Moss, is humor writer from Tennessee. She writes a
weekly human interest column about daily life and the funny
things that happen to everyone.
She has written for the Daily News of Kingsport, Griffin Journal,
Oakridge Now, Atlanta Woman Magazine, Aberdeen Examiner, Angleton
Advocate, and Smyrna AM, a supplement of the Murfreesboro Daily News
Journal. She has been
published by Voyageur Press, McGraw Hill, and the good folks
at Guidepost Books. Her articles have appeared in
numerous anthologies and other publications, both in print and online.
She is a
former board member and past Editor of the Columnists.com, website of the National Society of Newspaper
oldest and largest professional organization
for columnists. She is the Web Editor of
Humorists.com and a founder of the Southern Humorists writers'
organization. She is writer, editor, and webmaster of HumorColumnist.com.
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Online Since 1999
||Once Upon a Renaissance....
Once Upon a Renaissance
upon a time in a land far away... Well, actually, it is just a
few miles down the road... There was a magical kingdom called
the Renaissance Faire. These festivals apparently take place all
over the country as a celebration of something or another - I'm
not exactly sure what.
Basically, the participants try to go back in time to days of
yore, i.e., medieval times, chivalry, and 16th century life.
While these are not exactly the merry old days they are cracked
up to be, what with all the duels, wars, and beheadings
attributed to this period, there still seems to be a sort of
story-book romance attached to this period - the stuff that
fairy tales are made of.
At a Renaissance Festival, folks dress up in medieval costumes
and run around in the woods in a recreation of a former
lifestyle. For purposes of entertainment, not to mention filling
their purses with gold, various loosely related entertainment
acts and activities are also brought in, and people come from
places far and wide to see them, paying high shilling for the
There are magicians, jugglers, comedians, fortunetellers, belly
dancers, singing mistrals and other exotic sorts of
entertainment scattered throughout the faire grounds. These are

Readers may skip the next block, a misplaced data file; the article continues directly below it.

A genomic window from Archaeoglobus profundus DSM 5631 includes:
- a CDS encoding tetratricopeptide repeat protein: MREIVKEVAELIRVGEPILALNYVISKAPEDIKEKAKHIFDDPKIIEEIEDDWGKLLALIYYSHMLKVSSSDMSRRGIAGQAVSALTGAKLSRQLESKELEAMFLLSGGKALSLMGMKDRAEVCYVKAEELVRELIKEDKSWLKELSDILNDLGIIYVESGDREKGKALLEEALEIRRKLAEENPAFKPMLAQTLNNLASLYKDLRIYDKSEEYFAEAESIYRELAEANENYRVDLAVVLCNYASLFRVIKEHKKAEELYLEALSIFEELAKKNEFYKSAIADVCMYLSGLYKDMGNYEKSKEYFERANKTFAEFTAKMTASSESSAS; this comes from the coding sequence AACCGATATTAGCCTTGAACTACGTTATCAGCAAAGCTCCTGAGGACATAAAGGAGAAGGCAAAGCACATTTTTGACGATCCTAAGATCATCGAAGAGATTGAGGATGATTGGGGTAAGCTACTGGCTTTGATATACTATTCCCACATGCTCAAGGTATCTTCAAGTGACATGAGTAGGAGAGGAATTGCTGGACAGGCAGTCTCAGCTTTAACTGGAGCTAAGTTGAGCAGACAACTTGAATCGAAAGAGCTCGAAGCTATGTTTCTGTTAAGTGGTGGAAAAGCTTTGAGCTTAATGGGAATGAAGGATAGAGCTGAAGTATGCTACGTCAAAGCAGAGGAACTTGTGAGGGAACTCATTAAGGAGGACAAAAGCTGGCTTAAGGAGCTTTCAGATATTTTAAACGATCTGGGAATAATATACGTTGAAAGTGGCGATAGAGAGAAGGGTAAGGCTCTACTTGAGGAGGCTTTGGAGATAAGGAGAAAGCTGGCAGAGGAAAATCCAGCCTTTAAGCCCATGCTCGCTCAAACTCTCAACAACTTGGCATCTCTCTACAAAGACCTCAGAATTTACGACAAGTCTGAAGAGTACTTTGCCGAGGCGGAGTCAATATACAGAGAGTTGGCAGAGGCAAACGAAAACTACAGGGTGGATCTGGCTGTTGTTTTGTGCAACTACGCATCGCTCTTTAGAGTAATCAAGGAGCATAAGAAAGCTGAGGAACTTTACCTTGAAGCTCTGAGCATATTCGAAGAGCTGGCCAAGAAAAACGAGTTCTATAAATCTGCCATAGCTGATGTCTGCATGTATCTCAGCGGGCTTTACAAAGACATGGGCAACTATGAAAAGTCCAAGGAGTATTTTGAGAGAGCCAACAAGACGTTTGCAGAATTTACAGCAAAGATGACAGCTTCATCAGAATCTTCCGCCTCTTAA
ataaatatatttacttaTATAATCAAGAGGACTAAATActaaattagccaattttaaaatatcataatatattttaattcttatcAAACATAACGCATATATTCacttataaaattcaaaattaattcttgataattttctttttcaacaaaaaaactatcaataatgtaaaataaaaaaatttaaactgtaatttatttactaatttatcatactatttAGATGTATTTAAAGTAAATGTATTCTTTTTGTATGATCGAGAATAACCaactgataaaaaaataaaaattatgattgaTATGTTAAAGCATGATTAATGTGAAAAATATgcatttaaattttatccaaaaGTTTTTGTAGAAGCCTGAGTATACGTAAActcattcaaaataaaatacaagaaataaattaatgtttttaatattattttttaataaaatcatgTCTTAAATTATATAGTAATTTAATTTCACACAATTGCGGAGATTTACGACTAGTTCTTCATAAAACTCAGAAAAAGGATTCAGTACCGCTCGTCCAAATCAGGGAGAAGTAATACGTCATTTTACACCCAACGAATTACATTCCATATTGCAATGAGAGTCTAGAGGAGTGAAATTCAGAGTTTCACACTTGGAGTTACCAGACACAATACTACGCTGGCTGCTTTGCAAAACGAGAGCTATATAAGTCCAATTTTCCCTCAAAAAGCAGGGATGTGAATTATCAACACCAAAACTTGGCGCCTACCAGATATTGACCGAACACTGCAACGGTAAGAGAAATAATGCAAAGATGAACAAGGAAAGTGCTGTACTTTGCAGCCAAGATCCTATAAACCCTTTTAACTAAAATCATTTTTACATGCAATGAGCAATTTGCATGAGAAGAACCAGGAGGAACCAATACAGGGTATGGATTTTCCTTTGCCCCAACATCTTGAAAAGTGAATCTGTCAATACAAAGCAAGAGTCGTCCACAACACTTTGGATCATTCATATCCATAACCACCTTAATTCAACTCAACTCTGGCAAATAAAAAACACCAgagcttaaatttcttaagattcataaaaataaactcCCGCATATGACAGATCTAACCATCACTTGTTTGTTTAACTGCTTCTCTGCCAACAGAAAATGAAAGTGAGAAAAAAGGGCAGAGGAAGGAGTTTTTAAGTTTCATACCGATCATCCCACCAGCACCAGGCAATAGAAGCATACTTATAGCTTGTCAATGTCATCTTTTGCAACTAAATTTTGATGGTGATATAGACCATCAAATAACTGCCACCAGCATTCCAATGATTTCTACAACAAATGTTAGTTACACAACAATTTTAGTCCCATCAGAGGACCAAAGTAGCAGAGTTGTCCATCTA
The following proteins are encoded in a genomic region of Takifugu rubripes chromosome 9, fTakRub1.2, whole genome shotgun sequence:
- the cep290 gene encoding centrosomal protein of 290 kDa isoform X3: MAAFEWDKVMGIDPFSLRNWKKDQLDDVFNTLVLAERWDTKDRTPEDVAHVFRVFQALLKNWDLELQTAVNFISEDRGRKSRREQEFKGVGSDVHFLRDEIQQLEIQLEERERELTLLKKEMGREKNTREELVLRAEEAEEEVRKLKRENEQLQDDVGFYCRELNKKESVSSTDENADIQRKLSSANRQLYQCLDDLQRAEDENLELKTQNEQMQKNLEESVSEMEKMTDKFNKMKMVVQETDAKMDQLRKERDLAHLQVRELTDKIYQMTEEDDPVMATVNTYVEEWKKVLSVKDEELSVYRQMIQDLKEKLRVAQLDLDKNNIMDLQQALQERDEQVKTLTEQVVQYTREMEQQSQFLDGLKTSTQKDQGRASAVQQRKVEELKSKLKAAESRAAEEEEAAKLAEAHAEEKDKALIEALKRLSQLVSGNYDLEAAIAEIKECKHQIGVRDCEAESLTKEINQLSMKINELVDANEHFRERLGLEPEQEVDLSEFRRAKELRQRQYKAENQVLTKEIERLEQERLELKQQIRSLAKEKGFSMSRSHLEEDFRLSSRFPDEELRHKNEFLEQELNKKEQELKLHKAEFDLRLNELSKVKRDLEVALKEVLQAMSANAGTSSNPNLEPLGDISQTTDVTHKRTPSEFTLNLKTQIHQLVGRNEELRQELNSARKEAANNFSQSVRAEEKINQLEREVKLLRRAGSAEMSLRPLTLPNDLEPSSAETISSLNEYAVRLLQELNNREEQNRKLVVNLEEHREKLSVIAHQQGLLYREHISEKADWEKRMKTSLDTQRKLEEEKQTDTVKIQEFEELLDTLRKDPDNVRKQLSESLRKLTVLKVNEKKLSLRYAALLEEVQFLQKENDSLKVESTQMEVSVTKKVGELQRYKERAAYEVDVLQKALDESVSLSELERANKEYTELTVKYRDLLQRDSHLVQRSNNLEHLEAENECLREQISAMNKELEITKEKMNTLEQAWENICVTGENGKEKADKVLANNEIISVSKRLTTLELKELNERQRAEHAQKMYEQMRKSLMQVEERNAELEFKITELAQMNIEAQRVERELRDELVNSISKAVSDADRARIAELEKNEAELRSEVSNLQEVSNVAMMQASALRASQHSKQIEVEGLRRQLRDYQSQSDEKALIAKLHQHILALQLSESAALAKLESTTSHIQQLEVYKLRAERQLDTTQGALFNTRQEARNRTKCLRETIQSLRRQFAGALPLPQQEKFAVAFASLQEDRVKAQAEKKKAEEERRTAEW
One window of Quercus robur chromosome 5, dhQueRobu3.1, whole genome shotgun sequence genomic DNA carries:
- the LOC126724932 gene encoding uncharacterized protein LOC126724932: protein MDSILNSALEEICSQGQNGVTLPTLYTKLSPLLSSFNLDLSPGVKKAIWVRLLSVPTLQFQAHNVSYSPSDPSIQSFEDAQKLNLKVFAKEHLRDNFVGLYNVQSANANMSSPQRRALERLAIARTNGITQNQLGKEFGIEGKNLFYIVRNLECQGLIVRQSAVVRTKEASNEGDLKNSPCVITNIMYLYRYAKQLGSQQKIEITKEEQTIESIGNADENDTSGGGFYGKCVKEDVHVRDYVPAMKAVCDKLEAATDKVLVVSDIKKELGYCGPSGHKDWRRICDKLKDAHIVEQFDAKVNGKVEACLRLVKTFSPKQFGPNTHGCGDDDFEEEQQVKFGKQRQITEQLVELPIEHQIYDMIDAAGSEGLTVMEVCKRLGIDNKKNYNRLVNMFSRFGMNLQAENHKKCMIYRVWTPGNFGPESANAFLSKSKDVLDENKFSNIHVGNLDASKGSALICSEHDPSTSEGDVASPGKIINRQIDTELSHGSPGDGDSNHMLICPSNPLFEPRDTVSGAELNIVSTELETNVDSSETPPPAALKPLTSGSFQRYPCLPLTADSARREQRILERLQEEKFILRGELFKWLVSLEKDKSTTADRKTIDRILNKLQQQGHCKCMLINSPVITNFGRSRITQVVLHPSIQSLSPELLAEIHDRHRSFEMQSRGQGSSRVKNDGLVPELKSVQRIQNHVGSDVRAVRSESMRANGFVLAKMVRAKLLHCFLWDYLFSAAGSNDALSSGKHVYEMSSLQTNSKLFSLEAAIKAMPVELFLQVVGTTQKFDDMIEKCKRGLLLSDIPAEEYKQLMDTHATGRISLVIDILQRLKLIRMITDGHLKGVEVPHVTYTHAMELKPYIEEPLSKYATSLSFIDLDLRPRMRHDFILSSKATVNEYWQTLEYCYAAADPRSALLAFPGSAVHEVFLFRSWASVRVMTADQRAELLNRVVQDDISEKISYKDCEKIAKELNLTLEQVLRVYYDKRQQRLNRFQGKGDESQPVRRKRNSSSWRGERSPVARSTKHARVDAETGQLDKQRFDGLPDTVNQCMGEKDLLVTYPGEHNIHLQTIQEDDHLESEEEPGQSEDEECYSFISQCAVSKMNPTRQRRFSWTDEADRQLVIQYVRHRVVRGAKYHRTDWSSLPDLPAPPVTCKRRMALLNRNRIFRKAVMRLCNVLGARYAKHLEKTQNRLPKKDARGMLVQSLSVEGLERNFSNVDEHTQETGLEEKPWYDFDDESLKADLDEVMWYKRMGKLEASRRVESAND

intermingled with food booths and medieval crafts, and all are
tangled together in a festival of merry-making. It is rather fun
in a "once-upon-a-time" kind of way.
We sit on crude wooden benches and watch the sword fights and
musicians along with the rest of the audience. Some of the
onlookers join in the spirit of the day by wearing costumes
themselves, many of which are not exactly in keeping with the
medieval theme, but more like Halloween leftovers or old prom
dresses. But, oh well, it's the thought that counts, I suppose.
Some of the more elaborate costumes are authentic and specially
created and worn by the "royal court." They preside
over the festival and also participate in a live chess match for
the amusement of the crowd. Most of the characters are ordinary
people who do this as a hobby and are not professionals. There
are also knights who wear authentic looking suits of armor and
joust on real horses, an interesting, if somewhat violent,
spectacle as they attempt to knock each other off galloping
horses with lances, and sometimes succeed.
It is necessary to join into the spirit of the event to enjoy
it. So, we clap and cheer the various performers along with
everyone else. I spend time prowling through the craft booths
looking at renaissance costumes and eating fish and chips. I
even have my palm read by a seer, who is about 50/50 correct in
her observations. I'm still looking for the angels she saw in
the palm of my hand and sneaking peeks at the long wrinkle in my
palm that represents intellect. Who would have thought?
My mind is jumbled with sword fighting, fire-eaters and dulcimer
players. My purse is much lighter, having been relieved of it's
monetary content to buy cheap jewelry, and other trinkets. My
grandson, who has no frame of reference for such an event, is
delighted and takes it all in stride, especially the trained
birds and falcons.
Like most fantasy, Camelot has been overly romanticized and the
reality, or even the recreation of reality, cannot measure up.
In spite of the element of mystique, the days of chivalry where
not quite as chivalrous as they are supposed to be. But for an
escapade in time and recreation of a literary reality, it is an
adventure that will leave you wishing for a castle with a
drawbridge. It is a step into a fairytale world where knights
are bold, maidens fair, and where everyone with admission price
lives happily ever after.
Copyright 2005 Sheila Moss
Nashville, TN 37219
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